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U-M launches "Celebrating St. Petersburg: 300 Years of Cultural Brilliance"

"Celebrating St. Petersburg: 300 Years of Cultural Brilliance" is a unique festival at U-M that will mark the tercentennial of this most splendid and cosmopolitan of Russia's cities.

Extending from March-December, the celebration will showcase an exclusive exhibition of art from the State Hermitage Museum, Russian cultural performances of the highest caliber, and many public lectures and educational opportunities.

The Romanovs Collect: European Art from the Hermitage
Detail from "Voltair's Morning," Jean Huber (Courtesy UMMA)

"The Romanovs Collect: European Art from the Hermitage," an exhibition of 140 exceptional works of fine and decorative arts from the unrivalled collections of the world-famous State Hermitage Museum, will be presented by the U-M Museum of Art Sept. 21-Nov. 23. Ann Arbor will be the exclusive venue for the exhibition.

The works have been selected to provide an unprecedented window into the world of the Romanov tsars and their passion for collecting all things European. This opulent array of 18th- and 19th-century French paintings, Dutch drawings, exquisite furniture, Meissen and Sèvres porcelains, Aubusson tapestries, and much more, traces the evolution of taste and collecting by the Romanov dynasty from Peter the Great to the violent end in 1917.

Tickets for the exhibition go on sale July 1. The exhibition is made possible by Ford Motor Company.

Performing Arts: University Musical Society

A series of music, dance and theater drawing on the rich legacy of the performing arts of St. Petersburg will be presented throughout the festival by the University Musical Society (UMS). Featured performances include the Kirov Orchestra of the Mariinsky Theatre, Edward Villella's Miami City Ballet, Pushikin's "Boris Godunov," violinist Vadim Repin, the Suzanne Farrell Ballet, the St. Petersburg State Academic Capella Choir and the St. Petersburg String Quartet.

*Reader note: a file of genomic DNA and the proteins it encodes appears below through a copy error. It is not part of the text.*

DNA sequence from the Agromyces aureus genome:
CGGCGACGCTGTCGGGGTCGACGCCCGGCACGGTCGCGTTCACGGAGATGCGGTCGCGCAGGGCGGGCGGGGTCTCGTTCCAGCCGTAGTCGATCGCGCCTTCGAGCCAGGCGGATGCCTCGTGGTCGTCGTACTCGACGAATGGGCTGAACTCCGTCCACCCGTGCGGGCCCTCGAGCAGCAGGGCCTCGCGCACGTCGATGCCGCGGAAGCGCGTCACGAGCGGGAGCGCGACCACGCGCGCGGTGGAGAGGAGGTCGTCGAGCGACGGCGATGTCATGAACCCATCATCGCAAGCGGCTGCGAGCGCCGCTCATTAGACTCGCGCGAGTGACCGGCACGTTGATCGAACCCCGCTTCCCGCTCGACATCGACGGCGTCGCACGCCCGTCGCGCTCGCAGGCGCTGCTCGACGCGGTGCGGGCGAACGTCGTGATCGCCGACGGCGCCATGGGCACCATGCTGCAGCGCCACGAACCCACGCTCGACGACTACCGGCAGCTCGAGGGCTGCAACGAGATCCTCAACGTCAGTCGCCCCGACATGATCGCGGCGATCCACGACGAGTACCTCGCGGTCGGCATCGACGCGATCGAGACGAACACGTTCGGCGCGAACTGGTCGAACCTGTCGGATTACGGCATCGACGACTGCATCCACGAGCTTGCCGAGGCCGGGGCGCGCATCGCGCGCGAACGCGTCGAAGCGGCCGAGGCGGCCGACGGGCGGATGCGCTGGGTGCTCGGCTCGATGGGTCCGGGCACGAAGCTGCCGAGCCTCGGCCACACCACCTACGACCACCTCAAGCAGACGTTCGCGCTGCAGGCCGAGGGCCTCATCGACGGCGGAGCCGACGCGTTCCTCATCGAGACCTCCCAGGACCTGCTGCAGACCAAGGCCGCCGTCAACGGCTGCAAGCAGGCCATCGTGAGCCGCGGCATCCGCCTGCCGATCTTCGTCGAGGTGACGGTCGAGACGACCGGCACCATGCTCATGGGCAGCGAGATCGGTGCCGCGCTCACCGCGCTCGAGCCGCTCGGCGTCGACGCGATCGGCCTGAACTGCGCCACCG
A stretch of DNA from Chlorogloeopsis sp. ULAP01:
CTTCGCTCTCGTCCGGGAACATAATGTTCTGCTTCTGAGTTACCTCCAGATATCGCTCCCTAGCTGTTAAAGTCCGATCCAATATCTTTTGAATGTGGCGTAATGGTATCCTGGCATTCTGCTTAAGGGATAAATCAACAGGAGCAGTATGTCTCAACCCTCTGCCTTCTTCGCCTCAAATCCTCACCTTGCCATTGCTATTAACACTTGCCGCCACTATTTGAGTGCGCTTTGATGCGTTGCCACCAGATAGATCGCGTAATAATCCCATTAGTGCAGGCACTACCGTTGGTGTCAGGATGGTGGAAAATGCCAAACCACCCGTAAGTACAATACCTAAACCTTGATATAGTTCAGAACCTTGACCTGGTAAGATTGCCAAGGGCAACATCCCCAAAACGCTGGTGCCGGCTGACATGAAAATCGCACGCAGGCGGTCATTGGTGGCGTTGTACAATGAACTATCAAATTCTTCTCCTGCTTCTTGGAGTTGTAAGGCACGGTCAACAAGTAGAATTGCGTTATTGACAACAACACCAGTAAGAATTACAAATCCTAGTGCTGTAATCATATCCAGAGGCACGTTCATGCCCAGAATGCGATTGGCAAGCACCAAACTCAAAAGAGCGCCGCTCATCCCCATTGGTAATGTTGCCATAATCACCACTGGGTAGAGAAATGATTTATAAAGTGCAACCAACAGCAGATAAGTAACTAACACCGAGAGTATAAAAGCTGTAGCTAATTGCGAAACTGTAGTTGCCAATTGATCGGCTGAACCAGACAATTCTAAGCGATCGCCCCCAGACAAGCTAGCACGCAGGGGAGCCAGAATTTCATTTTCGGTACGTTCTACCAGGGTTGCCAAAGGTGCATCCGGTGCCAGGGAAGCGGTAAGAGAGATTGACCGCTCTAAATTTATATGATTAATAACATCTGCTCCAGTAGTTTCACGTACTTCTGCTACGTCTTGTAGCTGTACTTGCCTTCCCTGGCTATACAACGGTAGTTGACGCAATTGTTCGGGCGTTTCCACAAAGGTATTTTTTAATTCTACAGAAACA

Tickets for the UMS St. Petersburg series will go on sale later this spring.

Scholarly and public education programs

The Center for Russian and East European Studies has assembled a wide array of opportunities to explore the cultural and political history of Russia. Among the events will be a second major public symposium, "From the Mariinsky to Manhattan: George Balanchine and the Transformation of American Dance."

In addition, University students will have an opportunity to participate in an LSA Theme Semester with numerous courses on St. Petersburg and Russian art, history, film, literature and politics. The University Library will draw on its rich collections to present "St. Petersburg: Window on the West/Window on the East," an exhibit in the Special Collections Library. The Department of Theatre and Drama in the School of Music will present Ostrovsky's "The Diary of a Scoundrel" and Nagle Jackson's "The Quick Change Room," and the Dance Department will feature choreography to music by St. Petersburg composers during its annual Power Center concert.

For a complete event listing, visit http://www.umich.edu/stpetersburg. The festival is made possible in part by the Office of the Provost and Office of the Vice President for Communications.

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